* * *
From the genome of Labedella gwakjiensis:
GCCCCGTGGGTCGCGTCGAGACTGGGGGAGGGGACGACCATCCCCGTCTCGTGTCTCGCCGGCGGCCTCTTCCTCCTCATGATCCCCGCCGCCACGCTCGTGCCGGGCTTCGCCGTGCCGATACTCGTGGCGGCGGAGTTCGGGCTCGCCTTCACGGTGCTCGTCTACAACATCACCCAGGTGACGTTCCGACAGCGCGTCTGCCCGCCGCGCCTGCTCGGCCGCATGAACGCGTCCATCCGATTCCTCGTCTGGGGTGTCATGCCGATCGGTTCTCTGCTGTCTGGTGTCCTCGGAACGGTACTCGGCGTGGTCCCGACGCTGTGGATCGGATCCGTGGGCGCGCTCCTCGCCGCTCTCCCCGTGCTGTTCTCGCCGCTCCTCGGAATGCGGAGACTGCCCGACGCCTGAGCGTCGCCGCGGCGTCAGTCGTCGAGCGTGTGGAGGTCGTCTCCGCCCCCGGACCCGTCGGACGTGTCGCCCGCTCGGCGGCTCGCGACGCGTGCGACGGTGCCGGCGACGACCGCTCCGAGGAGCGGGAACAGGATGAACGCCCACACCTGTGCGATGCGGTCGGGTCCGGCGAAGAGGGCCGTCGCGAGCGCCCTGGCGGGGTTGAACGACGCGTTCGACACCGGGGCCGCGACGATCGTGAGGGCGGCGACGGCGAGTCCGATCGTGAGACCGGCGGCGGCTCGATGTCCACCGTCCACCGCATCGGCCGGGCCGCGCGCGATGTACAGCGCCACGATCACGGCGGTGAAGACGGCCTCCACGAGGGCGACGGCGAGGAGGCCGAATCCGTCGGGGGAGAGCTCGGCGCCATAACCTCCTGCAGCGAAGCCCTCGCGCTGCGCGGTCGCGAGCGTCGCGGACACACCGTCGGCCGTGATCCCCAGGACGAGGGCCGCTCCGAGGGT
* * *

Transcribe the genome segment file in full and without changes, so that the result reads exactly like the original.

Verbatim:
From the genome of Labedella gwakjiensis:
GCCCCGTGGGTCGCGTCGAGACTGGGGGAGGGGACGACCATCCCCGTCTCGTGTCTCGCCGGCGGCCTCTTCCTCCTCATGATCCCCGCCGCCACGCTCGTGCCGGGCTTCGCCGTGCCGATACTCGTGGCGGCGGAGTTCGGGCTCGCCTTCACGGTGCTCGTCTACAACATCACCCAGGTGACGTTCCGACAGCGCGTCTGCCCGCCGCGCCTGCTCGGCCGCATGAACGCGTCCATCCGATTCCTCGTCTGGGGTGTCATGCCGATCGGTTCTCTGCTGTCTGGTGTCCTCGGAACGGTACTCGGCGTGGTCCCGACGCTGTGGATCGGATCCGTGGGCGCGCTCCTCGCCGCTCTCCCCGTGCTGTTCTCGCCGCTCCTCGGAATGCGGAGACTGCCCGACGCCTGAGCGTCGCCGCGGCGTCAGTCGTCGAGCGTGTGGAGGTCGTCTCCGCCCCCGGACCCGTCGGACGTGTCGCCCGCTCGGCGGCTCGCGACGCGTGCGACGGTGCCGGCGACGACCGCTCCGAGGAGCGGGAACAGGATGAACGCCCACACCTGTGCGATGCGGTCGGGTCCGGCGAAGAGGGCCGTCGCGAGCGCCCTGGCGGGGTTGAACGACGCGTTCGACACCGGGGCCGCGACGATCGTGAGGGCGGCGACGGCGAGTCCGATCGTGAGACCGGCGGCGGCTCGATGTCCACCGTCCACCGCATCGGCCGGGCCGCGCGCGATGTACAGCGCCACGATCACGGCGGTGAAGACGGCCTCCACGAGGGCGACGGCGAGGAGGCCGAATCCGTCGGGGGAGAGCTCGGCGCCATAACCTCCTGCAGCGAAGCCCTCGCGCTGCGCGGTCGCGAGCGTCGCGGACACACCGTCGGCCGTGATCCCCAGGACGAGGGCCGCTCCGAGGGT